Is the Pope saying we should not evangelize the Jews? I don't think he is saying that, certainly not in the individual, person to person sense. I think this has more to do with corporate vs. individual evangelization. The Church is called to take the Gospel to the Gentiles during this Age. In this way, Benedict is emphasizing the Church's first mission which is to "go to the nations" as Christ commissions in Matthew 28:19. The conversion of the Jews, corporately, is in God's hands, as suggested by Benedict's quote from Brem on page 45 as well as the one below. What do you think?

Prophecy and Apocalyptic in the Eschatological Discourse

"Israel is in the hands of God, who will save it "as a whole" at the proper time, when the number of the Gentiles is complete." -p. 46

"What is striking here is that this text is largely composed of Old Testament passages, especially from the book of Daniel, but also from Ezekiel, Isaiah, and other scriptural texts." -p. 49

"The old apocalypic text is given a personalist dimension: at its heart we now find the person of Jesus himself, who combines into one the lived present and the mysterious future." -p. 50

"The personalistic focus, this transformation of the apocalyptic visions--which still corresponds to the inner meaning of the Old Testament images--is the original element in Jesus' teaching about the end of the world: this is what it is all about." -p. 51

"Jesus' apocalyptic words have nothing to do with clairvoyance. Indeed, they are intended to deter us from mere superficial curiosity about observable phenomenona (LK 17:20) and to lead us toward the essential: toward life built upon the word of God that Jesus gives us; toward an encounter with him, the living Word; toward responsibility before the Judge of the living and the dead." -p. 52

With that last quote, all I can say is a hearty Amen!


Anonymous said...

I have to say that I read this section of the new book first, because it is of particular interest to me, but I found Pope Benedict's exegesis to be quite unconvincing. As he stated is his treatise "Eschatology," he believes addressing how "imminent expectation" can be meanignfully understood to be the key issue. Using Luke's phrase "the time of the Gentiles" to read in a delay of the parousia strikes me as an unwarranted stretch from limited evidence. He has not actually achieved the goal he has set for himself. No scholar wrestling with "naherwartung" looks to his exegesis of these texts.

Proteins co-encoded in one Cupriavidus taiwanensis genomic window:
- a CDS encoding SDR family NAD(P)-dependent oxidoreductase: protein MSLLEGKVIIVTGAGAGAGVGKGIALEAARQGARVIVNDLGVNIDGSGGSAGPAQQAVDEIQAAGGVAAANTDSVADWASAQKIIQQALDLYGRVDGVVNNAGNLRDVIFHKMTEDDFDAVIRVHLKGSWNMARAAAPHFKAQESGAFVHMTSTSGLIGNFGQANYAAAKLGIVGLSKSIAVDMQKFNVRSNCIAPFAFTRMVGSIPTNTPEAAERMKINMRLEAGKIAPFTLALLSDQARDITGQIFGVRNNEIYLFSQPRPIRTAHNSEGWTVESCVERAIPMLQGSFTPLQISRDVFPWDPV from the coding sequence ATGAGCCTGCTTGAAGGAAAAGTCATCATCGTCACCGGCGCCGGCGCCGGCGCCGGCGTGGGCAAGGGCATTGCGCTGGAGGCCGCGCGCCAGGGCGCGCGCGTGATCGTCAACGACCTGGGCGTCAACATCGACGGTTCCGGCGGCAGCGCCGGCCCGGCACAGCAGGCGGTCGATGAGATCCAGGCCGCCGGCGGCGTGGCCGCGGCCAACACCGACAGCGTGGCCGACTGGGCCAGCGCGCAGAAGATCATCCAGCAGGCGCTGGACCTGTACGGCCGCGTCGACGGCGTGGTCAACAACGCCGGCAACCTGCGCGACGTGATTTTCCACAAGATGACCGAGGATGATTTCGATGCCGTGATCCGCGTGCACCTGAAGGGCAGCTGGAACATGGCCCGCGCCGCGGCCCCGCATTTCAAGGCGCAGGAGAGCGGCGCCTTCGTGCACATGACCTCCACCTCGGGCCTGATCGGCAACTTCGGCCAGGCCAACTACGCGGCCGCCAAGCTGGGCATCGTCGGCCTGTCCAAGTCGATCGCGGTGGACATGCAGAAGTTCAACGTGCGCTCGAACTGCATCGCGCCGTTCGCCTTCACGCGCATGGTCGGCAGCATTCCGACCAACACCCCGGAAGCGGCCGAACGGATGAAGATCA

Theophrastus said...

What I found most interesting about this chapter was Pope Benedict/Dr. Ratzinger's thesis that Jesus used apocalyptic prophecies from the Prophets to deliberately remove the temporal element. It was a jolt to read that, because I had long read the New Testament with the idea that the authors (Paul and Luke, for example) were expecting them soon. This is a point I will need to think about at length.

* * * * *

Of course, the other item which deserves mention is the point you highlight: namely Ratzinger's quite strong affirmation of non-proselytizing of Jews. This issue of course has reached crisis level with the Summorum Pontificum and the Tridentine Good Friday prayer pro perfidis judaeis, as well as the lifting of excommunication and the prospect of the full rehabilitation of notorious SSPX anti-Semite and Holocaust denier, Bishop Richard Williamson.

In response, a number of Vatican officials, notably Walter Cardinal Kasper, reaffirmed the Vatican's commitment to Nostra Aetate, and Pope Benedict ordered the revision of the prayer, removing references to "blindness" and "immersion in darkness."